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Premenstrual Syndrome vs. PMDD: Where Do Your Symptoms Fall?

Premenstrual Syndrome vs. PMDD: Where Do Your Symptoms Fall?

Do you suffer from PMS (Premenstrual Syndrome) or PMDD (Premenstrual dysphoric disorder)? There is no question that PMS and PMDD are both major challenges for many women. So, what’s a girl to do?

What is PMS?

Up to 40% of women experience extreme PMS symptoms regularly. PMS consists of a host of disrupting symptoms that begin around the 7-10 days leading up to menstruation. Years ago, doctors considered PMS largely an emotional problem. While it holds true that PMS increases anxiety and depression for many women, today we know PMS also includes physical symptoms that affect quality of life.

Main types of PMS to watch for

Health experts now recognize 5 main types of PMS:

  • Type A- Anxiety. It’s related to estrogen dominance and imbalanced progesterone. You may experience your period early and it could contain many clots.
  • Type C- Food Cravings. This type is believed to affect an astounding 50% of women, and is traced back to imbalanced insulin and blood sugar levels.
  • Type D- Depression. We often see this type in women with low body weight or who are going through perimenopause. Declining estrogen, unbalanced progesterone and low serotonin are believed to be contributors.
  • Type H– Hyper Hydration (bloating/breast tenderness). High salt intake and poor lymph flow are usually involved.
  • Type P- Pain. This type is associated with increased cramps, inflammation and sensitivity throughout the body in the week before your period.

How Is PMDD Different From PMS?

PMDD (Premenstrual Dysphoric Disorder) includes the basic symptoms of PMS (bloating, cravings, fatigue, breast tenderness, etc), but is also characterized by at least one of the following severe symptoms:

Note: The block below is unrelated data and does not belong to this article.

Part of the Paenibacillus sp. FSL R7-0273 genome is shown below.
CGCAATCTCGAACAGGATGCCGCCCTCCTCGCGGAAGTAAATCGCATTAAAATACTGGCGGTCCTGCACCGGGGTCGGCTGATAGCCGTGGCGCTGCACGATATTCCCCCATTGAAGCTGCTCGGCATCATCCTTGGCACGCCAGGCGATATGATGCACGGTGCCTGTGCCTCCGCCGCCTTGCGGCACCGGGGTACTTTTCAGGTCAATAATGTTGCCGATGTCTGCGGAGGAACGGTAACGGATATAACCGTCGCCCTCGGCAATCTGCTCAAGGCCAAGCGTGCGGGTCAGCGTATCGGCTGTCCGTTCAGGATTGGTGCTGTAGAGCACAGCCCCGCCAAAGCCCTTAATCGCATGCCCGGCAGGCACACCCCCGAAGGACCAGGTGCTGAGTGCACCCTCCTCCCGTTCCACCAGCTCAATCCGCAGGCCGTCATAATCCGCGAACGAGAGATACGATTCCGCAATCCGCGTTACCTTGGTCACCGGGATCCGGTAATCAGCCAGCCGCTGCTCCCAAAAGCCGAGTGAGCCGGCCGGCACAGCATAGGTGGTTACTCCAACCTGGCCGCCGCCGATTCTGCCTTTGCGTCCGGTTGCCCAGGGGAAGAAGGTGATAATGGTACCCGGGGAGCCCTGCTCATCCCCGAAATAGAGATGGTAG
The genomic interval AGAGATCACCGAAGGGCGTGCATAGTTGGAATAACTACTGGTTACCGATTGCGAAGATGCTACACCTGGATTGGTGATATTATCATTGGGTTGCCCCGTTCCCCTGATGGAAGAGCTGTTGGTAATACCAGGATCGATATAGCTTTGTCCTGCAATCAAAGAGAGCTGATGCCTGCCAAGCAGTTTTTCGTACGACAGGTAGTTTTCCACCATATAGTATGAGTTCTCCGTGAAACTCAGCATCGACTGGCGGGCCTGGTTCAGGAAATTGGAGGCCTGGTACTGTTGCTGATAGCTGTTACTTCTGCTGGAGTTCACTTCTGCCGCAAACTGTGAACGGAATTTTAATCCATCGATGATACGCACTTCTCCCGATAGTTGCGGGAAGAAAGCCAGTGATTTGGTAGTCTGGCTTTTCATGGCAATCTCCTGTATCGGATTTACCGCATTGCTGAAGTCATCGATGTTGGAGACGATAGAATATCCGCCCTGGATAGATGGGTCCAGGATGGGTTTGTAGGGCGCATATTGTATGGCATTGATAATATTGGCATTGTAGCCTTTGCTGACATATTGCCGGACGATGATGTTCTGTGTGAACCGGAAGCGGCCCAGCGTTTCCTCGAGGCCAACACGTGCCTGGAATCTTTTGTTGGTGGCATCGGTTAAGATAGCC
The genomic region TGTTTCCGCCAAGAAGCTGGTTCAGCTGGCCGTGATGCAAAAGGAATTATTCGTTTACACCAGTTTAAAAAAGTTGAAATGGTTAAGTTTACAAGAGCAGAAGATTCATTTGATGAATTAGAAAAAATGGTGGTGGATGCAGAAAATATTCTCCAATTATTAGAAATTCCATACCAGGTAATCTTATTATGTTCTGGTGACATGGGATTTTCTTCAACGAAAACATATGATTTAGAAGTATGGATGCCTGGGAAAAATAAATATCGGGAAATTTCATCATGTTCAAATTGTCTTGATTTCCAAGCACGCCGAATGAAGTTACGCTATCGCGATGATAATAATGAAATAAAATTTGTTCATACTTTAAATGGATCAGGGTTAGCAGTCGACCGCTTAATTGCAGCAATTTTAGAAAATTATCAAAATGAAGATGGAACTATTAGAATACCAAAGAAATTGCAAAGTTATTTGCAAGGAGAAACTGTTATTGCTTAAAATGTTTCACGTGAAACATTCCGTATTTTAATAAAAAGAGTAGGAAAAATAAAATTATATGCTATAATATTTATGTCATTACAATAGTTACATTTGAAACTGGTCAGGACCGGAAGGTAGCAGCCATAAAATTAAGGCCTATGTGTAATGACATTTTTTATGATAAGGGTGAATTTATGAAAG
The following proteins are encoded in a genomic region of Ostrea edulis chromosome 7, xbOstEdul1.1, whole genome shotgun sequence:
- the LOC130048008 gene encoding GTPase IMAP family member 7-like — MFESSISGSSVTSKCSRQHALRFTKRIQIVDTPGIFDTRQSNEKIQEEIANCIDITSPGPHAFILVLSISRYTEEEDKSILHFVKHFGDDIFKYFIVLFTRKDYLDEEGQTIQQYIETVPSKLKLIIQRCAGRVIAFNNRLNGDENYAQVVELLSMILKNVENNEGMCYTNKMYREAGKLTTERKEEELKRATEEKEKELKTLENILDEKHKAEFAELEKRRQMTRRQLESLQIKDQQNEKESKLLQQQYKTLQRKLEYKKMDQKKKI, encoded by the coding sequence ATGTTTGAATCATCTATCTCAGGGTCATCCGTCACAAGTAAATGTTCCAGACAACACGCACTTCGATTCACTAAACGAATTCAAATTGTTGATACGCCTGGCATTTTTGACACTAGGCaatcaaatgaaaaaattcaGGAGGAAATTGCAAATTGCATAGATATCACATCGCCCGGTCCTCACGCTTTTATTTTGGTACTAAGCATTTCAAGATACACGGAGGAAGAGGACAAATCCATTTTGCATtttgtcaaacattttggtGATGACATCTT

• Marked sadness, hopelessness
  • High anxiety and nervous tension
  • Extreme mood changes
  • Intense irritability or increased anger
  • Suicide or self-harm thoughts

Researchers are not sure why some women have PMDD and others don’t. It’s theorized that mood disorders like anxiety or depression play a role, yet not every woman with PMDD has a history of mood disorders. Newer research finds PMDD is associated with abnormal levels of many hormones, including beta-endorphins linked to pain, during the entire month.

The Gia Allemand Foundation, a nonprofit organization advocating for the prevention, treatment, and research of premenstrual dysphoric disorder (PMDD) shares, “An estimated 3 – 8% of women of reproductive age have PMDD [That’s 5,000,000 women in the U.S. alone]. This number does not account for missed or misdiagnosis nor women whose ovulatory cycle is suppressed by hormonal, chemical, or surgical means. Criteria for diagnosis is set by The American Psychological Association (APA) and The International Society for Premenstrual Disorders (ISPMD).”

Women we speak to with PMDD often feel dismissed by their doctors, and sadly many go mis- or undiagnosed, but this is beginning to change. If you don’t get the support you need, seek out a new doctor or natural health professional. For PMDD, following a complete natural health program – eating a Fertility Diet, employing herbs, nutritional supplements and natural therapies, daily exercise and stress reduction – and having consistent support is the best choice! Some women report seed cycling reduces their symptoms.